April 12, 1785
In the third paragraph, Madison updates his friend James Monroe about the “general assessment,” Patrick Henry’s proposal to tax Virginians to help support religion. He notes with contempt that the Presbyterians had opposed state support of religion when
Orange April 12 1785.
I wrote you not long since by a young gentleman who proposed to go as far as N. Y. acknowledging the rect. of your favor of Feby 1st. I have since recd that of March which I meant to have acknowledged through the same hands. But finding that ye delays which have hitherto kept back the bearer above referred to, are of uncertain continuance, & having no certain conveyance to Fredg. I embrace an opportunity of sending this to Richmond, whence it will be forwarded by Mr. Jones in the mail.
The appointment of Mr. A. to the Court of G. B. is a circumstance which does not contradict my expectations; nor can I say that it displeases me. Upon Geographical considerations N. E. will always have one of the principal appointmts, and I know of no individual from that quarter, who possesses more of their confidence, or would possess more of that of the other States; nor do I think him so well fitted for any Court of equal rank, as that of London, I hope it has removed all obstacles to the establishment of Mr. Jefferson at the Court of France. Will not Congress soon take up the subject of Consular arrangements? I should suppose them at least of equal moment at present with some of ye higher appointmts which are likely to occupy them. Our friend Mr. Maury is waiting with a very inconvenient suspension of his other plans, the event of the offer he has made of his services.1 I find he considers Ireland as the Station next to be desired after that of England. He conceives & I believe very justly that the commercial intercourse between that Country & this will be very considerable, and merits our particular cultivation. I suppose from your silence on the subject, that the Western posts are still in the hands of G. B. Has the subject of the vacant lands to be disposed of, been revived? what other measures are on foot or in contemplation for paying off the public debts? What paymts have been made of late into the public Treasury? It is said here that Massts is taking measures for urging R. I into the Impost, or rendering the Scheme practicable without her concurrence. Is it so? How many of the States have agreed to change the 8th. Art of ye Confederation? The Legislature of this State passed a law for complying with the provisional act of Congs for executing that article as it now stands, the operation of which confirms the necessity of changing the article. The law requires as the Act of Congs does among other things a list of the Houses. If ye list does not discriminate the several kinds of Houses, how can Congs. collect from it ye value of the improvements, how do justice to all their constituents? And how can a discrimination be made in this country, where the variety is so infinite & so unsusceptible of description? If Congs govern themselves by number alone, this Country will certainly appeal to a more accurate mode of carrying the present rule of the confederation into practice. The average value of the improvements in Virga is not ¼ perhaps not of that of ye improvements in Pena or N. Engd. Compare this difference with ye proportion between the value of Improvemts & that of the Soil, & what an immense loss shall we be taxed with? The number of buildings will not be a less unjust rule than the number of acres, for estimating the respective abilities of the States.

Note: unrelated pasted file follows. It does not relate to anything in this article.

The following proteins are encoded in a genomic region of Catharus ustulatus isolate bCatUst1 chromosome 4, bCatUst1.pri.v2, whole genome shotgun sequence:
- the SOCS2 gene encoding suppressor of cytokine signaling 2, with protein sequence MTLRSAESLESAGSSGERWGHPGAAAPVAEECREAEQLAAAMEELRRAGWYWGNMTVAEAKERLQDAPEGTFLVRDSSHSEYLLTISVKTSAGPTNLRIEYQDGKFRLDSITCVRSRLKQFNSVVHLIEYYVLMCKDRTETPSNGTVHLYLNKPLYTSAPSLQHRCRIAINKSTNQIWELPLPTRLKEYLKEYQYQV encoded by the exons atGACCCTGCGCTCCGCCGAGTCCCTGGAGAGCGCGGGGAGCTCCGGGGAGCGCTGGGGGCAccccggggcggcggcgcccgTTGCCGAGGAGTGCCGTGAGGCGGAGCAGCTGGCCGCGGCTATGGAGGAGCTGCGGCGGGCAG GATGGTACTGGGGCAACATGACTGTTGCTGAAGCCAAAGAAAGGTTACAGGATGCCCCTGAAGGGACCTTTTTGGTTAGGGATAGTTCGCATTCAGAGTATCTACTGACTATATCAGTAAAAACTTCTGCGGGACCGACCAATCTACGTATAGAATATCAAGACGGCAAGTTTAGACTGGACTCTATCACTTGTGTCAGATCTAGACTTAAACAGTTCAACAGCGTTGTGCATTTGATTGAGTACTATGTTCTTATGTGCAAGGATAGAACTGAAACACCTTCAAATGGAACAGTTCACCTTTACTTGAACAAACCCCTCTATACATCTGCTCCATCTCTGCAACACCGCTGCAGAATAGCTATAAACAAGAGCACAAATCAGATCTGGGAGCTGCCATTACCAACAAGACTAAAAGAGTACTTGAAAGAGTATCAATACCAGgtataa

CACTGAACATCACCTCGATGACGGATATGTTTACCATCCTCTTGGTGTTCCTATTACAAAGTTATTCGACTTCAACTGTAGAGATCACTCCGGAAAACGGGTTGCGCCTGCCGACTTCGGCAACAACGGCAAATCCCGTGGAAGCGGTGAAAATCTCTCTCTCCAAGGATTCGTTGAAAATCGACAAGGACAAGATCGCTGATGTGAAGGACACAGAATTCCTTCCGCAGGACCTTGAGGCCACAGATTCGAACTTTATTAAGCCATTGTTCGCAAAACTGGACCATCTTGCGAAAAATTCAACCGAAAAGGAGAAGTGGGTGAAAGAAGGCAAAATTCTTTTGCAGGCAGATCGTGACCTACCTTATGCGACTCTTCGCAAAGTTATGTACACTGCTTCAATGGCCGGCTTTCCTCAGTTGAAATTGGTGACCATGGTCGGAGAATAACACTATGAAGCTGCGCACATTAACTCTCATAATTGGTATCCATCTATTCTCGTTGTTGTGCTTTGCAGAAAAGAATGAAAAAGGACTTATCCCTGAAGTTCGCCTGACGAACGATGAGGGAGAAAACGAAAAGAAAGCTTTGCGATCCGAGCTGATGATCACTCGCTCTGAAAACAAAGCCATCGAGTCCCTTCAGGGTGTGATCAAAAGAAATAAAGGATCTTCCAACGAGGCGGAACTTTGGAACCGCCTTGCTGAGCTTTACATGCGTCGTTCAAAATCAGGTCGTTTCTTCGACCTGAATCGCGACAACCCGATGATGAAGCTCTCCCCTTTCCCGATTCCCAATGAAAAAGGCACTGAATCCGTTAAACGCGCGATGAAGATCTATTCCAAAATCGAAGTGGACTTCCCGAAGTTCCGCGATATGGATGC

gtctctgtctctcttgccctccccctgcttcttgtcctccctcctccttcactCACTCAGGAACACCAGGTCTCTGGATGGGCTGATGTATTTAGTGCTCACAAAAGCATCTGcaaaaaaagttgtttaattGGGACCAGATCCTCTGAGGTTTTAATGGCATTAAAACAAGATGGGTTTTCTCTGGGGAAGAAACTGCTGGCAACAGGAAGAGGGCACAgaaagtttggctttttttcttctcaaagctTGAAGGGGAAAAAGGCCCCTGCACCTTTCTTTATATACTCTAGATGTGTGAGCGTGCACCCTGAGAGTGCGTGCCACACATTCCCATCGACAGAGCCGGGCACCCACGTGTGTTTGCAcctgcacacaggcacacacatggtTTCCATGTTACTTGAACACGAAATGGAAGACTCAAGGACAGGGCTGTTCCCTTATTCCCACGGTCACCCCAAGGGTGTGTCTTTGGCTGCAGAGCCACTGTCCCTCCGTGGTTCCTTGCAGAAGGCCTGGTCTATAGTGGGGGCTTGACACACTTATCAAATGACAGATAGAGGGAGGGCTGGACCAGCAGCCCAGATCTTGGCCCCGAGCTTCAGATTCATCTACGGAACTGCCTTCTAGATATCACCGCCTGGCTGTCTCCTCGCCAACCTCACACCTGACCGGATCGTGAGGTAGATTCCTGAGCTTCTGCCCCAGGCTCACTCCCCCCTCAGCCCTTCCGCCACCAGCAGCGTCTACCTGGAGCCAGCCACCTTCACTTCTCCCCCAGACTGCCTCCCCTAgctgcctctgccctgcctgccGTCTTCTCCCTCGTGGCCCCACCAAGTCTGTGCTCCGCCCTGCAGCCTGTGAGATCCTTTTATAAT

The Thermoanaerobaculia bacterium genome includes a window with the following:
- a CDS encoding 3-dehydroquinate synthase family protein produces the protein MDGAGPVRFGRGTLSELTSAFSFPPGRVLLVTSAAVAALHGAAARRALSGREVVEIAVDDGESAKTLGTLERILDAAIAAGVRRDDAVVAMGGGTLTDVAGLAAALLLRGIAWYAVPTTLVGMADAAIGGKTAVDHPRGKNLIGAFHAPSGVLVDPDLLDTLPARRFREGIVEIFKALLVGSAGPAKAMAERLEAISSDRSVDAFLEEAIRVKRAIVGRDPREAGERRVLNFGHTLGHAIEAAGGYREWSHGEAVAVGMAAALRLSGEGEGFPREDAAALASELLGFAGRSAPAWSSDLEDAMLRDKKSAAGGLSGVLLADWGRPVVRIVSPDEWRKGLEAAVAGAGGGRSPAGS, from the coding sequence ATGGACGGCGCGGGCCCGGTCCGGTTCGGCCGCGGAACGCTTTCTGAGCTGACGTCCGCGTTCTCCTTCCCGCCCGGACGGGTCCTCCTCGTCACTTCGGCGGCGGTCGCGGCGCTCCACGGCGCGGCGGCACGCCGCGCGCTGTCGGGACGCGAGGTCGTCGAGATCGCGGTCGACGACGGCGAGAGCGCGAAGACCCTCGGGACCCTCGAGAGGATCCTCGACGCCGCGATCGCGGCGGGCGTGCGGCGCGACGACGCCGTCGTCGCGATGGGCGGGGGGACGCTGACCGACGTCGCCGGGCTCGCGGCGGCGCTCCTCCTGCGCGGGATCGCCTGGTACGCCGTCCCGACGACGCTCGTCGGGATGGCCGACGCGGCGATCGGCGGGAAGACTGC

The only proceeding of the late Session of Assembly which makes a noise thro’ the Country is that which relates to a Genl Assessmt. The Episcopal people are generally for it, tho’ I think the zeal of some of them has cooled. The laity of the other sects are equally unanimous on the other side. So are all the Clergy except the Presbyterian who seem as ready to set up an establishmt which is to take them in as they were to pull down that which shut them out. I do not know a more shameful contrast than might be found between their memorials on the latter & former occasion.
In one of your letters recd before I left Richmond you expressed a wish for a better Cypher. Since my return to Orange I have been able to get one made out which will answer every purpose. I will either enclose it herewith or send it by the Gentleman who is already charged with a letter for you. I wish much to throw our correspondence into a more regular course. I would write regularly every week if I had a regular conveyance to Fredg. As it is I will write as often as I can find conveyances. The business of this neighborhood which used to go to Fredericksburg is in a great measure turned towards Richmd, which is too circuitous a channel. Opportunities in every direction however will be henceforward multiplied by the advance of the Season. If you are not afraid of too much loading the mail I could wish you to enclose in your letters the last N. Y. or Phila paper.
I am Dr Sir Yrs most sincerely.
Image of Original Document
James Madison, The Writings of James Madison, comprising his Public Papers and his Private Correspondence, including his numerous letters and documents now for the first time printed, ed. Gaillard Hunt (New York: G.P. Putnam’s Sons, 1900). Vol. 2. Chapter